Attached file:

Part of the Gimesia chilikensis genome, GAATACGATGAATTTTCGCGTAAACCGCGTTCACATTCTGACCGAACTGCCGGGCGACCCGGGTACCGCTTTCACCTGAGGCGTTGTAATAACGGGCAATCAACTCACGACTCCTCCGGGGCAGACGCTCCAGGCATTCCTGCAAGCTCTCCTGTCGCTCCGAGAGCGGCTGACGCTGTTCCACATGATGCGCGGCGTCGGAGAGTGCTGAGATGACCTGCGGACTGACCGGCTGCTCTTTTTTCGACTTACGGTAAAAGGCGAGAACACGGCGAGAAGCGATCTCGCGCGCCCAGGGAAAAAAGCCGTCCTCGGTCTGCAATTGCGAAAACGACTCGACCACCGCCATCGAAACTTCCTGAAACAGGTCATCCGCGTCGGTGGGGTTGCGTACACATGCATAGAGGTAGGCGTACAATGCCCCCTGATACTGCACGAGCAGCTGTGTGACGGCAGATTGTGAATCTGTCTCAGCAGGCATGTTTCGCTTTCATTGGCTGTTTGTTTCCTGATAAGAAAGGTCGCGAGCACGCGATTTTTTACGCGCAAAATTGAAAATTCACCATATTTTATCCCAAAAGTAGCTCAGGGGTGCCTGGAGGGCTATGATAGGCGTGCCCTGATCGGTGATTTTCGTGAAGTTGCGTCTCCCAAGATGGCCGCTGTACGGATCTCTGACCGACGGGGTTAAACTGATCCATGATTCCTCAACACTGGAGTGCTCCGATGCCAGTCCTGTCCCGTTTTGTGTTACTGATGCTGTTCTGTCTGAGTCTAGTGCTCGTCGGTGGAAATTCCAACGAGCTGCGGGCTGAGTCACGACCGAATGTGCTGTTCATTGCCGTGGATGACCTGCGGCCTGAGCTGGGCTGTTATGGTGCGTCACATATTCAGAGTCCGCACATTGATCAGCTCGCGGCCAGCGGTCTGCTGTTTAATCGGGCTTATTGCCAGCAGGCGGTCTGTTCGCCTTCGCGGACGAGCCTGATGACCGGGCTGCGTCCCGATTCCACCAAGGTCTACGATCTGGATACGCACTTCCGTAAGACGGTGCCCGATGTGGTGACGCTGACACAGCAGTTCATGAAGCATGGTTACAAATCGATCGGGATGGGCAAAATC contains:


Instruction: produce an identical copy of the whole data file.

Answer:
Part of the Gimesia chilikensis genome, GAATACGATGAATTTTCGCGTAAACCGCGTTCACATTCTGACCGAACTGCCGGGCGACCCGGGTACCGCTTTCACCTGAGGCGTTGTAATAACGGGCAATCAACTCACGACTCCTCCGGGGCAGACGCTCCAGGCATTCCTGCAAGCTCTCCTGTCGCTCCGAGAGCGGCTGACGCTGTTCCACATGATGCGCGGCGTCGGAGAGTGCTGAGATGACCTGCGGACTGACCGGCTGCTCTTTTTTCGACTTACGGTAAAAGGCGAGAACACGGCGAGAAGCGATCTCGCGCGCCCAGGGAAAAAAGCCGTCCTCGGTCTGCAATTGCGAAAACGACTCGACCACCGCCATCGAAACTTCCTGAAACAGGTCATCCGCGTCGGTGGGGTTGCGTACACATGCATAGAGGTAGGCGTACAATGCCCCCTGATACTGCACGAGCAGCTGTGTGACGGCAGATTGTGAATCTGTCTCAGCAGGCATGTTTCGCTTTCATTGGCTGTTTGTTTCCTGATAAGAAAGGTCGCGAGCACGCGATTTTTTACGCGCAAAATTGAAAATTCACCATATTTTATCCCAAAAGTAGCTCAGGGGTGCCTGGAGGGCTATGATAGGCGTGCCCTGATCGGTGATTTTCGTGAAGTTGCGTCTCCCAAGATGGCCGCTGTACGGATCTCTGACCGACGGGGTTAAACTGATCCATGATTCCTCAACACTGGAGTGCTCCGATGCCAGTCCTGTCCCGTTTTGTGTTACTGATGCTGTTCTGTCTGAGTCTAGTGCTCGTCGGTGGAAATTCCAACGAGCTGCGGGCTGAGTCACGACCGAATGTGCTGTTCATTGCCGTGGATGACCTGCGGCCTGAGCTGGGCTGTTATGGTGCGTCACATATTCAGAGTCCGCACATTGATCAGCTCGCGGCCAGCGGTCTGCTGTTTAATCGGGCTTATTGCCAGCAGGCGGTCTGTTCGCCTTCGCGGACGAGCCTGATGACCGGGCTGCGTCCCGATTCCACCAAGGTCTACGATCTGGATACGCACTTCCGTAAGACGGTGCCCGATGTGGTGACGCTGACACAGCAGTTCATGAAGCATGGTTACAAATCGATCGGGATGGGCAAAATC contains: